13. Before I take on spiling I thought it best if I give Chuck Passaro's planking Videos one more review. I have seen them before and they looked interesting, but I never really attempted his process. Having gone back over the videos, I now realize this is the way to do planking - for me anyway. I made a very small version of the bending station suggested by Chuck. In Chuck's case it looks like he uses a 2 x 12 board over a couple of saw horses. That seemed a really good setup, but I just did not have that kind of room. Below is my smaller version of a bending station. With the Philadelphia there are not too many planks to bend and each plank is much wider than the planks on most models. This process worked great for me even with the wider planks. I say "even with the wider planks" as the wider planks are much harder to bend. Narrower planks would be much easier to bend. I am looking foreword to trying this process on a future boat with narrower planks, but for now this worked great for me. In the event you are interested, here are the links to Chuck's videos https://www.youtube.com/watch?v=KCWooJ1o3cM&t=7s Part 1 https://www.youtube.com/watch?v=9T5C9rW2JkU Part 2 https://www.youtube.com/watch?v=atXqH0GWLL8 Part 3 https://www.youtube.com/watch?v=Uhwsf4lW6Sc Part 4 As I was waiting for planking to dry I wanted to experiment with blacking brass. Just as many theories on spiling as there are modelers, there are any number of ways to blacken brass - some successful other not so successful. In my case I wanted to try "Novacan Black Patina / for Solder - Lead". I had heard this works pretty well so I wanted to give it a try. Below is the result. I need to keep fiddling with it. In the example below I did not pre-clean them with acetone. Just took the brass and stuck it into the Novacan Black Patina. I was hoping for a more even black. Instead I got a very rusty look. So it defiantly aged the items - like they have been sitting on the bottom of the sea for some time - and that is a look if that is what you are after. Tomorrow I will try with a pre-wash of acetone to see if I get a more even look - We will see,,,, As you can see the above blackening process left the pieces looking pretty rustic. If that is the look you want then OK. In my case I wanted a more even blackening. I attempted diluting the Novacan to 1/2 strength (with water) and ended up with a pretty even blackening with nothing rubbing off. Based on the dilution process, I am really impressed with Novacan for blackening brass. Below are some additional Philadelphia brass etching pieces blackened with Novacan at 1/2 strength.
  14. Been awhile since my last update... As I indicated early on, this will be a painfully slow log... I do not get to work on the model as much as I would like. Seems something else is always tugging for my attention... Anyway, the first three planking rows have been completed.... Pretty straight foreword, just a slow process. Each plank has to be cut to size, soaked, pinned into place, let dry, and then glue into place. Below is my attempt at the first three planking rows Bow Stern Port Side Starboard Side As I was waiting for each plank to dry I decided to plank the decking. As mentioned earlier,,, "why do something easy when you can make it hard". I used 1/32" x 1/2" planking as I did not want to add to much height to the deck. Having said that, additional height does not appear, at this point, to make a difference with the Philadelphia. In hindsight I probably should have used 1/16" x 1/2" planking as 1/32" has a lot more warping to deal with than the 1/16". In addition, others had mentioned that an additional 1/16" of an inch probably is what the original model designer intended and greatly helps with the placement of the canons. In either case, do not forget to weight down the decking after planking it to prevent warping. You will definitely have warped decking if you do not weight them down as the glue dries. Below is the decking after the planking. At this point I just layed the decking in the boat for the picture. In reality, the ceiling planking will be applied before the decking is glued into place. Now on to the (shall we say) fun part - spiling.... I am probably the world's worst spiler.... I have attempted and tried several spiling methods others have used in past models but do not really feel comfortable with any of them. At this point I just to not have the knack for it. I am not sure what the issue is... too old to learn, too new to modeling, or just no talent - pick one..... Once again, we will take it on and see what happens.. 🙂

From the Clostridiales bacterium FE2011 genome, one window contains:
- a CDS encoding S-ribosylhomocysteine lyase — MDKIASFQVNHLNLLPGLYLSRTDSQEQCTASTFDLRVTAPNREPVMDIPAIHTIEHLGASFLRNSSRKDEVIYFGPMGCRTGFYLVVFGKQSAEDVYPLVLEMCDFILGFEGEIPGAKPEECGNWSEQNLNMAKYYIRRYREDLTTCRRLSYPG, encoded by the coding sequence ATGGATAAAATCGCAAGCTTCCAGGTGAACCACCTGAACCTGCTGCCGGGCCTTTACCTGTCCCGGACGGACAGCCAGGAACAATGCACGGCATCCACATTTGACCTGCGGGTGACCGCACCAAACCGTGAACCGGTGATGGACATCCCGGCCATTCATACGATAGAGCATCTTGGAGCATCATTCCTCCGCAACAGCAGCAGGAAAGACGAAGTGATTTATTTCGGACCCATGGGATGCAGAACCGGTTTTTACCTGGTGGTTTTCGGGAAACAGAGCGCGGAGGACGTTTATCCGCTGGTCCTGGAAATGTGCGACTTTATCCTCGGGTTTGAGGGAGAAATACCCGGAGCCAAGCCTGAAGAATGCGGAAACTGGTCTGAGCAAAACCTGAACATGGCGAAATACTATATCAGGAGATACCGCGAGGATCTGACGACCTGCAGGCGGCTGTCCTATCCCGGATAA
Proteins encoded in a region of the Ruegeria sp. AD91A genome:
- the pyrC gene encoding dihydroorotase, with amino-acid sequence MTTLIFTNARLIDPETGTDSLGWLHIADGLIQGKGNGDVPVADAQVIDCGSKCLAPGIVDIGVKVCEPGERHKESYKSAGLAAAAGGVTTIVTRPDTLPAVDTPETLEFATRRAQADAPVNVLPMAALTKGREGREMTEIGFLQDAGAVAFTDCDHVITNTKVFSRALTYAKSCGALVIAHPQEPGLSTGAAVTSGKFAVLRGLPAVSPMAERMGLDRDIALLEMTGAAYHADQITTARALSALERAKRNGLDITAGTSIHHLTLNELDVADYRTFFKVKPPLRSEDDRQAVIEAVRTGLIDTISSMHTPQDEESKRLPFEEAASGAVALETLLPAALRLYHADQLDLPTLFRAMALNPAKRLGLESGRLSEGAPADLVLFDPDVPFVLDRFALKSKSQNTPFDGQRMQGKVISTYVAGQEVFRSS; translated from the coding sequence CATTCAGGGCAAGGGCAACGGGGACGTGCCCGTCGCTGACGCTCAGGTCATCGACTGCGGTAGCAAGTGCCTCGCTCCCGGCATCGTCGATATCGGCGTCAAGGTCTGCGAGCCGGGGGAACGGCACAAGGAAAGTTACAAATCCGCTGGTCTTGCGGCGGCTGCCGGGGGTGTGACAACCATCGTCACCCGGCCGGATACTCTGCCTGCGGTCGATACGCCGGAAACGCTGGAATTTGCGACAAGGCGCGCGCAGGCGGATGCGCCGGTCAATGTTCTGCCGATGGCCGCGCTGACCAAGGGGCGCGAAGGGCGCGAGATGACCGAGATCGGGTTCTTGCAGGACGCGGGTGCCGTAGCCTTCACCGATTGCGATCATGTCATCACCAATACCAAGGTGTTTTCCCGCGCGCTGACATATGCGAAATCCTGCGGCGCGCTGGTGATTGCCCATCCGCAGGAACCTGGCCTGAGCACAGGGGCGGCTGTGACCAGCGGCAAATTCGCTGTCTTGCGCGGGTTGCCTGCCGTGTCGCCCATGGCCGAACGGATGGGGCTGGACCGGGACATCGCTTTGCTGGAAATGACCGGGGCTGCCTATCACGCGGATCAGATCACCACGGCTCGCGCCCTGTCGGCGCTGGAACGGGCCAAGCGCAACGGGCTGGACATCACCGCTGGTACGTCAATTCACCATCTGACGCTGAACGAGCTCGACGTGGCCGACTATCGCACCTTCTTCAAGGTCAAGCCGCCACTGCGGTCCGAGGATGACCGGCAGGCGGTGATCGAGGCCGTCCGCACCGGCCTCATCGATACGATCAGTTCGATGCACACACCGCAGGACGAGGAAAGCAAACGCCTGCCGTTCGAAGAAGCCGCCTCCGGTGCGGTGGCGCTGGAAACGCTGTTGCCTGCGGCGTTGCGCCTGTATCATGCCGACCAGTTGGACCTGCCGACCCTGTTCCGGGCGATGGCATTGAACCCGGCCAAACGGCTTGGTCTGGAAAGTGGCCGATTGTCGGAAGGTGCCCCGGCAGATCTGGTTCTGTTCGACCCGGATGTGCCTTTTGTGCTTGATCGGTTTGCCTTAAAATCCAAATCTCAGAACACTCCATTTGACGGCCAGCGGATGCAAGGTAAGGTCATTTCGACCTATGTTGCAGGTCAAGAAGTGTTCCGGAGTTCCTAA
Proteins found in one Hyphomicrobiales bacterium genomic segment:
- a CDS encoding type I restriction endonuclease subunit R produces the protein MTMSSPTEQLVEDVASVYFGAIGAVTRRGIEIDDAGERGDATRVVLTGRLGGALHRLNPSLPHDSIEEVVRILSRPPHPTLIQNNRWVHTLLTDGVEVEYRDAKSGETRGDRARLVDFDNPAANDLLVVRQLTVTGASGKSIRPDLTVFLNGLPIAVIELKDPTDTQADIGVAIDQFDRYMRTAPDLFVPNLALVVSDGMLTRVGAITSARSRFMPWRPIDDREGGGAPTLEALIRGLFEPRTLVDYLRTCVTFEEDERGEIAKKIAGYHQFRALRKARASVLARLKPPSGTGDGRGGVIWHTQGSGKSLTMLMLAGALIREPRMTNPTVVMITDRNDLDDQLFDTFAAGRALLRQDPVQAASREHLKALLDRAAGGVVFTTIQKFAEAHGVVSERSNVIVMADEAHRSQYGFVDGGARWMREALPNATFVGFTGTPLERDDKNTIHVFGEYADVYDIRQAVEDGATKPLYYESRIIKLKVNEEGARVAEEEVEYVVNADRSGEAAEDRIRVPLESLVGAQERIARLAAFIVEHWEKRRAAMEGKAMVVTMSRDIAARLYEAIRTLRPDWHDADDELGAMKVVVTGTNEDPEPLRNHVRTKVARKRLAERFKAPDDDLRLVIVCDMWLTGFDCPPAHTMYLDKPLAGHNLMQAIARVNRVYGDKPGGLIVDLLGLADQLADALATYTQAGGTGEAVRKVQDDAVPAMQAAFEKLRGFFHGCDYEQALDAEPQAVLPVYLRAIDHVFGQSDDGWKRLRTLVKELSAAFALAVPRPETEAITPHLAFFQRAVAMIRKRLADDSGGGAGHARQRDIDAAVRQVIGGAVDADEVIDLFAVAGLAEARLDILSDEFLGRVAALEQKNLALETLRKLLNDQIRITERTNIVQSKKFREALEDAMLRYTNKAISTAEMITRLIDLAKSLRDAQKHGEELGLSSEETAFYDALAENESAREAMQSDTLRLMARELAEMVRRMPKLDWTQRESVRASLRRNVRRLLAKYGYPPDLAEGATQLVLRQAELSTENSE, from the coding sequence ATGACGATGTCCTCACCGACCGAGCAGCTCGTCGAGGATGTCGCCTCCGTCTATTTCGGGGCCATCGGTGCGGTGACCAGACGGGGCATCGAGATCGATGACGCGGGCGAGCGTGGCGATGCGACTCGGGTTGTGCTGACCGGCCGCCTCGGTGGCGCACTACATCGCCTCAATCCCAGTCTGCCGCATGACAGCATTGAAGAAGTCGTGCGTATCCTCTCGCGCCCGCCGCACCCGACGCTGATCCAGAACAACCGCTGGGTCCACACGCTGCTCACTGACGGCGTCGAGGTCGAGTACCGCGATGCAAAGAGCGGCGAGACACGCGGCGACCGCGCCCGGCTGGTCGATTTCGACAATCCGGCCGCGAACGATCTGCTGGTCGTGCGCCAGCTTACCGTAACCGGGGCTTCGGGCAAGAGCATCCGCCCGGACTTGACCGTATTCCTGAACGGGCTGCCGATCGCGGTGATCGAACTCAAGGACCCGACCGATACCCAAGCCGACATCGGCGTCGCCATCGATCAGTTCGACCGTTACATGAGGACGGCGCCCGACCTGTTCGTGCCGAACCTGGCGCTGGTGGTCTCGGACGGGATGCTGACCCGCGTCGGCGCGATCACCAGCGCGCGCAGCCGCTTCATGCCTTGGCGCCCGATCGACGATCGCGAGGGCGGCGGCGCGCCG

15. I agree,,,, really nice job on everything I see,,, Boiler and machinery look really good. You have a far steadier hand than I did... I had a hard time with those small parts... As for you spiling,,,, that looks great too. From the pictures you did a very good job at matching the planks. To me pre-notched lines for planking were more of a guide that the absolute truth... Main thing is to try to match the curve of the previous plank and have as small gap (or no gap) as possible between planks. From what I can see, you have done an excellent job (and better than I do). I will give one word of warning,,,, when it comes to painting the hull, no matter how much you patch and sand, even the smallest seams will show up and appear huge to you after the first prime coat. It is easy to get discouraged after what seems like endless sanding and have a hull that looks really smooth, only to have the paint expose numerous seams. Just keep patching, sanding, and additional coats of paint. Eventually all the seams will be filled and the hull will be smooth. It may take 6-7 coats of paint,,,, but in the end, the hull will smooth and look fantastic.